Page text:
When we feel confident we start to turn inwards to measure our experiences and no longer need others to tell us how we are doing. We look to how experiences will make us feel and what benefit it will bring to our lives, and the lives of others, rather than needing to rewarded or praised. Setting one’s own standards means you can focus on what is important to you without having to achieve a specific result and this in turn allows you to let go of your fear of failure. When it is your standard then you no longer rely on others for approval or compare yourself with what anyone else is doing. Before doing something ask yourself how you would like to feel and what you will be satisfied with, bearing in mind that failure is only a result you weren’t expecting.
They focus on others.
As we begin to look towards ourselves for our own standards and let go of our fear of failure, we then can have more time and room in our life to focus on others. We no longer hang on to specific outcomes, need to be right or want to display our worth by appearing superior or better than others. We can look to the needs of those around us and allow them to flourish in our company. We can defer to others for advice and help and encourage those we love to achieve their best. Start by asking what someone might need from you when dealing with another, is it listening, advice or just to be present? Can you let go of your own needs because you are already having them met by how you treat yourself?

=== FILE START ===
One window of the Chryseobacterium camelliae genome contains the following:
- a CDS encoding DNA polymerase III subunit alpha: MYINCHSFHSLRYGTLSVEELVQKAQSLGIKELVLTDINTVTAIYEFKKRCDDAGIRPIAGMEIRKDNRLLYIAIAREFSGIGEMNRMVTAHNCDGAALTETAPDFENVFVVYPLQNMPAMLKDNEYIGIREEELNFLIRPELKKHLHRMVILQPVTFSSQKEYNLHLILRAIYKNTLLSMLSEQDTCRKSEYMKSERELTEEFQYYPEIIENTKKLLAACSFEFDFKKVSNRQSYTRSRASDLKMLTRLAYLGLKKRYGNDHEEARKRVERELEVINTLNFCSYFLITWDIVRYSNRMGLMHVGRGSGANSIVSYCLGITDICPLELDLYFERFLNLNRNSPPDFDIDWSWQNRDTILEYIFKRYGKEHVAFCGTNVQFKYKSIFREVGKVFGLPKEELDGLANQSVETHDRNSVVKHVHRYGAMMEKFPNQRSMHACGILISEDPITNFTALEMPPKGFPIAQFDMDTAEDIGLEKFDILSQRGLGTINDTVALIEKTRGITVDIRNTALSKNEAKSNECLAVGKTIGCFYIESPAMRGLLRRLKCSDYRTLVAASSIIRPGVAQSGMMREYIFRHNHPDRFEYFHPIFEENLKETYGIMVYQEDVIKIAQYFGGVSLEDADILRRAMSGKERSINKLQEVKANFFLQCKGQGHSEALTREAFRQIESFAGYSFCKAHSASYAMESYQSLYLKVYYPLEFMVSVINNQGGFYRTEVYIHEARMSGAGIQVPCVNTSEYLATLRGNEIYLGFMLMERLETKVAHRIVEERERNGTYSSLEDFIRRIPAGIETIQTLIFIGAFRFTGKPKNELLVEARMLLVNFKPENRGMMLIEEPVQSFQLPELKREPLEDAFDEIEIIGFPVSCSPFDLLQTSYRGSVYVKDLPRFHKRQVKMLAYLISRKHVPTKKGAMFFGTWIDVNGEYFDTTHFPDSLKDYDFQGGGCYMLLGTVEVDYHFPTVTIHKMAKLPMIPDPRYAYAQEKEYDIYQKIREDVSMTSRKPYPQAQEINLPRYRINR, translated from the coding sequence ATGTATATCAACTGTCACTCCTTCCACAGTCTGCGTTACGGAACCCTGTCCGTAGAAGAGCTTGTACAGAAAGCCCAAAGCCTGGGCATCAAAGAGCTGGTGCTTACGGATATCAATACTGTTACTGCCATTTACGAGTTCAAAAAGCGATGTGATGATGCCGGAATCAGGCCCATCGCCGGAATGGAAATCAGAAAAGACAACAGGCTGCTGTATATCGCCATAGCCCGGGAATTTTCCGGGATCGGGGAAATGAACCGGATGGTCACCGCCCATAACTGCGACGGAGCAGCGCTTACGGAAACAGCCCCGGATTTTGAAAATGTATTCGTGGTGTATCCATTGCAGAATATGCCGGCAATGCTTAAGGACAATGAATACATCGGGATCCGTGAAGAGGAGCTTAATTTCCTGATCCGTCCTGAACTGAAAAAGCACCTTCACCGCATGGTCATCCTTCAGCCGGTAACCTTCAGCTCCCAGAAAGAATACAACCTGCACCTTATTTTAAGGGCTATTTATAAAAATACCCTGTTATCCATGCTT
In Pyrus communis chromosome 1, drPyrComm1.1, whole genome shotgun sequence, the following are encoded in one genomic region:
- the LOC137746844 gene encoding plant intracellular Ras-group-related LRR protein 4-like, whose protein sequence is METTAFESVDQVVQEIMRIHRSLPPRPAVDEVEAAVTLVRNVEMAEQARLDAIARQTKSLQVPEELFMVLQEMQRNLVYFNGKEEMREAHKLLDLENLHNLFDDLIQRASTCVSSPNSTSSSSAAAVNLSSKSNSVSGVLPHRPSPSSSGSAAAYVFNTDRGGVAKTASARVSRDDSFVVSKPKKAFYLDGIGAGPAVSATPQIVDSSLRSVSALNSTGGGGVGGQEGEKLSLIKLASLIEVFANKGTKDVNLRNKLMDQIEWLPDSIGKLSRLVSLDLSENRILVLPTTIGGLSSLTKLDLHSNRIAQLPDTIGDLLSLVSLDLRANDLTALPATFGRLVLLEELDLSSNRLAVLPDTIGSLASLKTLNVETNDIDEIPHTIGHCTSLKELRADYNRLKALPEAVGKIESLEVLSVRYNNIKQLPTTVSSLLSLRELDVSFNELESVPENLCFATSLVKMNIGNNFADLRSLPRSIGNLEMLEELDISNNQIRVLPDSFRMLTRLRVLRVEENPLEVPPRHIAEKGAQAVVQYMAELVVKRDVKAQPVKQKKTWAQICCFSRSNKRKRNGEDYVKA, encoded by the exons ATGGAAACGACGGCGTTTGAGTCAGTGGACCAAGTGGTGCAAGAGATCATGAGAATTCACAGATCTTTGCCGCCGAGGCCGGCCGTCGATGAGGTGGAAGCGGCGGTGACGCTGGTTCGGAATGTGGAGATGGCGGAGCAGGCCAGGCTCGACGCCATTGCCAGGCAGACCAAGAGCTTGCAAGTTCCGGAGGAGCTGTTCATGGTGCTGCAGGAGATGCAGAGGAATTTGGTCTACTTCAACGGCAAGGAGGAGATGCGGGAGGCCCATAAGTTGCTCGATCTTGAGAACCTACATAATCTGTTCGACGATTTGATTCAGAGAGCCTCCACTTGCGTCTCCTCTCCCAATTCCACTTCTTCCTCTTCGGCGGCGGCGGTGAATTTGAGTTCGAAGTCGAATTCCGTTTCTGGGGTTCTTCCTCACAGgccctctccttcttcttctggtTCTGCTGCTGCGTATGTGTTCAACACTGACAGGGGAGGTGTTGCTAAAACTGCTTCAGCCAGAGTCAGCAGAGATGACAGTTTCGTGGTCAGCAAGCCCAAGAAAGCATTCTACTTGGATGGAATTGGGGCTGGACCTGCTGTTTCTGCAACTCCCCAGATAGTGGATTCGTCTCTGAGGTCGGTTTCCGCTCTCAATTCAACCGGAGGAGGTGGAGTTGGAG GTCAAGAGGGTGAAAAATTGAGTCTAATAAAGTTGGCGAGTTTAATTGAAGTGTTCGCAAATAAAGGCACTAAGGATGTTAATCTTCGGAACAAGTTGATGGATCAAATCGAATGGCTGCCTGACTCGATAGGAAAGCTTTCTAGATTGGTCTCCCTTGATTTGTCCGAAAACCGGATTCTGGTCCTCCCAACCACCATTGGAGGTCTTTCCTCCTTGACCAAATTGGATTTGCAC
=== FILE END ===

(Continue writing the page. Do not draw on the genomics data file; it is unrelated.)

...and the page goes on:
They ask for help.
As we start to drop all the ideas we have about who we should be and how we should behave and allow ourselves to relax into our sense of self we can trust in our ability to ask for help. We no longer feel like a failure if we cannot do something and we understand that allowing others to help us not only assists us in getting better, but gives the other person a chance to feel good because they helped us out. Asking for help can make us better at the things that are important to us. Start by asking for help with things you know you can do but are aware someone else is happy to help you with, and may even feel great for the fact that they got to help you.
They look for the Win, Win.
The win, win gives everyone a chance to benefit. When we look for the win, win we are not only focusing on others but we are looking for the best result for you and for them. This allows us to compromise and in so doing gives everyone something. When we are truly confident we are not solely focused on meeting our own needs. We can only do this when we are no longer attached to specific outcome or desperate to prove something to others. Start by asking yourself how you can have your needs met whilst also giving others what they need. With what result would you be happy? Can you give yourself what you need by changing the way you think or what you expect in certain situations?
They live in the moment.